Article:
x Abu Dhabi, UAEFriday 21 July 2017

Dubizzle identifies UAE property market pick-up

With graphic: The website is releasing its quarterly numbers to help identify trends in the property market.

The Palm Jumeirah is just one location that Dubizzle has recorded rises in rental costs. Pawan Singh / The National
The Palm Jumeirah is just one location that Dubizzle has recorded rises in rental costs. Pawan Singh / The National

DUBAI // Advertisements for properties worth a total of Dh132 billion have featured on website Dubizzle.com in the past three months.

The website is releasing statistics for the almost 300,000 advertisements posted in the first quarter of this year to help identify trends in the property market.

"We want to improve transparency in the market and empower our users," said Ann Boothello, a marketing specialist for property at Dubizzle.

"We've decided that we want to put out these stats every quarter, because we have such a large sample size that we can provide trend indicators."

The first quarterly analytics document will be available from next week.

In Dubai, the value of rent advertisements was Dh18.24bn, and sale was Dh114bn. In Abu Dhabi, the value of rent ads was Dh3.26bn, while sale was Dh2.6bn.

Ms Boothello said the company had about 500 brokers who typically posted about 1,000 to 2,000 advertisements on the site every quarter.

"Our numbers have been going up," she said. "It's not really surprising though, as the real estate market in Dubai has also been picking up."

The statistics also provide a close analysis of quarter-by-quarter sales and rent trends for different areas in Dubai.

Across the board, prices tended to be on the rise, although the largest gains were in Palm Jumeirah and Downtown Dubai.

Rent for a one bedroom on the Palm increased from Dh125,000 per year to Dh130,000, while in Downtown, rent for a same-sized property rose from Dh90,000 to Dh100,000.

Mario Volpi, head of sales and leasing at Cluttons property consultants, said tenants needed to bear in mind when renewing their contracts that there was a cap that prevents landlords from upping the annual rents beyond a variable fixed percentage.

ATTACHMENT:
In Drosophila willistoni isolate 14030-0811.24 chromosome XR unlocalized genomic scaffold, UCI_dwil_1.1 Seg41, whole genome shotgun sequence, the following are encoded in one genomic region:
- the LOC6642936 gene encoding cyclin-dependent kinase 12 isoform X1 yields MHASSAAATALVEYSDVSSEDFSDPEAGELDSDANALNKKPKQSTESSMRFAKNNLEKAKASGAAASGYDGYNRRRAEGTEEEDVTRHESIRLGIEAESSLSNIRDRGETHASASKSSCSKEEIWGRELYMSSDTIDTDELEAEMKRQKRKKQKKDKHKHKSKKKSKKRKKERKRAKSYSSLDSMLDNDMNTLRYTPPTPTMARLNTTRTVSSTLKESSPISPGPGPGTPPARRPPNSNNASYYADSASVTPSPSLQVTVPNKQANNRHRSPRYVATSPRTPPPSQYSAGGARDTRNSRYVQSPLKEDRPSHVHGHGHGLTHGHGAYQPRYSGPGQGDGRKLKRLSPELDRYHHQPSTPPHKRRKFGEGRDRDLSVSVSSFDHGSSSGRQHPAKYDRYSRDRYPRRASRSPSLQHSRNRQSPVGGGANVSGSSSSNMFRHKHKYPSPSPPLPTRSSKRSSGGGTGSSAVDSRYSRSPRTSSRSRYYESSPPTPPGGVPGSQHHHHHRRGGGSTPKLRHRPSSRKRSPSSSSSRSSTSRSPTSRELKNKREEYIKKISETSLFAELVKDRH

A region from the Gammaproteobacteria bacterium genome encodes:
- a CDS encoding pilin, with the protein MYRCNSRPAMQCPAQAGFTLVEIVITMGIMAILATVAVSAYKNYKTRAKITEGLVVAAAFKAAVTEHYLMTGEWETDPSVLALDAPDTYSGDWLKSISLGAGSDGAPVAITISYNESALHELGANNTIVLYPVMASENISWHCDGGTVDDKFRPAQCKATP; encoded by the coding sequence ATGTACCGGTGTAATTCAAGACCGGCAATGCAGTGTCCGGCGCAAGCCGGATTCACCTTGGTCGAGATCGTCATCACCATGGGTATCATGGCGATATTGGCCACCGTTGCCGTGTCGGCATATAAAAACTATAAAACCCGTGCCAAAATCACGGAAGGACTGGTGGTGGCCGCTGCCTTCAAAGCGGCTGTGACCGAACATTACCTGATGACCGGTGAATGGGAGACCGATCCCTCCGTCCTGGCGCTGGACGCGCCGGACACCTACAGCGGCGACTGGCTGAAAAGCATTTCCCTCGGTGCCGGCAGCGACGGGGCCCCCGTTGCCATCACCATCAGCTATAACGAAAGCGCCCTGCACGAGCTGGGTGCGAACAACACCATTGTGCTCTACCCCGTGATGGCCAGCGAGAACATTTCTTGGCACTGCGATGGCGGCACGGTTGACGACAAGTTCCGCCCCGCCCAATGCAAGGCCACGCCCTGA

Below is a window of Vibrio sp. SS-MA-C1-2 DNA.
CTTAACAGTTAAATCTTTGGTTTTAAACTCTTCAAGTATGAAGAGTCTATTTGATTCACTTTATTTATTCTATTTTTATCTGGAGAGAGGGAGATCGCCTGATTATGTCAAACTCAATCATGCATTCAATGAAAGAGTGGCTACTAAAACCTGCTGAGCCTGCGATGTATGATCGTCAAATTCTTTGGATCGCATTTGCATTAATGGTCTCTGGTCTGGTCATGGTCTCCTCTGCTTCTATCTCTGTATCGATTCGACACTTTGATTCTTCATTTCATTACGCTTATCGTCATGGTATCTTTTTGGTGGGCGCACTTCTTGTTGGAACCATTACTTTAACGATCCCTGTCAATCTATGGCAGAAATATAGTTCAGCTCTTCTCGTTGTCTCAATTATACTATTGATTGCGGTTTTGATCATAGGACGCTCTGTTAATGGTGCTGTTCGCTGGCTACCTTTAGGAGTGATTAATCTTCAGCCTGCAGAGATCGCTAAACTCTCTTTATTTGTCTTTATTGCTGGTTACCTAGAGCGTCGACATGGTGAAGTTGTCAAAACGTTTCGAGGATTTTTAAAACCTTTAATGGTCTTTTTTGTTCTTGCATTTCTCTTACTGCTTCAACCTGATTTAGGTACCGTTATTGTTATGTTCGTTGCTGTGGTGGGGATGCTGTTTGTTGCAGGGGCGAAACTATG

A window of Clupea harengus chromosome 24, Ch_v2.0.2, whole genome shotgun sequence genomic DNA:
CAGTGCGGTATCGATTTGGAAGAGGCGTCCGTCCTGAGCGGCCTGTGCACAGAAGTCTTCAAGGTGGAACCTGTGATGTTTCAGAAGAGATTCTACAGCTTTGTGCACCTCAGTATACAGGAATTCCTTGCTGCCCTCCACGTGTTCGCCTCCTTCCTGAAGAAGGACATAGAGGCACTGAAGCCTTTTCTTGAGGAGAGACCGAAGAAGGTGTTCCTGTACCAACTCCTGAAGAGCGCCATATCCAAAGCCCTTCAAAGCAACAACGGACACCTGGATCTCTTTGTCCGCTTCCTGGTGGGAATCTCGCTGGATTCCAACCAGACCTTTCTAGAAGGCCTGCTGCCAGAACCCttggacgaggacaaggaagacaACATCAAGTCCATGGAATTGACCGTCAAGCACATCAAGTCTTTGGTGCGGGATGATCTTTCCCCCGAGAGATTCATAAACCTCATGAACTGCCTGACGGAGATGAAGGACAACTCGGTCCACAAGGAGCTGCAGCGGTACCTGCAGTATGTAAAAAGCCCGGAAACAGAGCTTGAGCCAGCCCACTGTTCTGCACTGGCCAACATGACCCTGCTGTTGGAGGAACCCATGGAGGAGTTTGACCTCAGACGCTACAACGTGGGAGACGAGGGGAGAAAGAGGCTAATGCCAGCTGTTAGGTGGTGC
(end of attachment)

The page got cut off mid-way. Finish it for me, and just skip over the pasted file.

"I would advise tenants when renewing their contracts not to panic and to negotiate with their landlord," he said.

"People will always try their luck, but they should be aware that the law is on the tenant's side."

Mr Volpi said that the Dubizzle statistics should not be considered 100 per cent accurate, since there was the possibility of a single property being listed multiple times, at different prices and by different agents.

"It's a powerful tool and a lot of people use Dubizzle, but it's certainly not a source of reliable statistics," he said.

"Any information is useful, but if you're looking to make analytical reports or to see accurately where the market is, I wouldn't necessarily use Dubizzle. There could be information on there that's muddying the waters."

Ms Boothello said that the Real Estate Regulatory Authority was preparing a ruling that meant a single listing could only be given to three agents. But until that time, repeat listings were inevitable, she said.

"At the moment, this is something we can't control, because there is no rule that helps us control it," Ms Boothello said.

"At lot of owners would rather give it to five brokers and see who gives the best value."